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Consequently, there is a practical limit to how deep the soil can get even if erosion never occurs.
The accumulating humus will also reach an equilibrium, when new material balances that lost by decay and oxidation.
As more and more of that rock is weathered by the mechanical effects of freezing and thawing, the chemical and mechanical action of roots, or by other means, the soil is deepened.
However, the deeper that soil gets, the more insulated the parent rock becomes to weathering.
) Just because a patch of topsoil takes x centuries to build up doesn't mean that the land is x centuries old.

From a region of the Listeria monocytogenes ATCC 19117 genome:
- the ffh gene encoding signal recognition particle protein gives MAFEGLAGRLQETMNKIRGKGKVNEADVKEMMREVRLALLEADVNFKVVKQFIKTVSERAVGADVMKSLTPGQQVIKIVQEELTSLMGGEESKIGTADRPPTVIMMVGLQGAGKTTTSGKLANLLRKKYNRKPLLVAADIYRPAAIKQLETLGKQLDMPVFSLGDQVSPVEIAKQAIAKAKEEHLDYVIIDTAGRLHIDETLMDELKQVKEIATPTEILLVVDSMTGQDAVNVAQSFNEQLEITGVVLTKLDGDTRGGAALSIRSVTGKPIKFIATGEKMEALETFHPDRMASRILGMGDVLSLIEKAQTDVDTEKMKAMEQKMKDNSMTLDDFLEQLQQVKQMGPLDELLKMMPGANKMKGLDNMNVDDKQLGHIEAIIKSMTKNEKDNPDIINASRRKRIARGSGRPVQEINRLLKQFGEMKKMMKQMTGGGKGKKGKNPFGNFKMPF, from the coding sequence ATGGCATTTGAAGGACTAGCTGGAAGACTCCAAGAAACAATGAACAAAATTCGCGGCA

Most likely, that topsoil began to build up only recently, geologically speaking, and has either reached a practical limit to its depth or has been subject to erosion.
I suspect that most of them belong to plants which were chopped down years ago.
There's not much down there in that clay to completely rot them away.
That means less chemical weathering from bacteria and fungi.
At about the three-foot level (in the center of the yard) the red-brown clay is abruptly terminated by a reddish conglomerate we call hardpan.
A few sickly-looking roots, long dead for all I can tell, do penetrate the clay, usually by hugging the surfaces of the boulders, before being stopped cold by the hardpan.
(Topsoil is full of microbes that love to munch away on organic material, and don't forget the earthworms.
Those earthworms don't get their calories from rock and clay!
(Peat bogs and coal-forming swamps are an exception, but we would not count them as topsoils.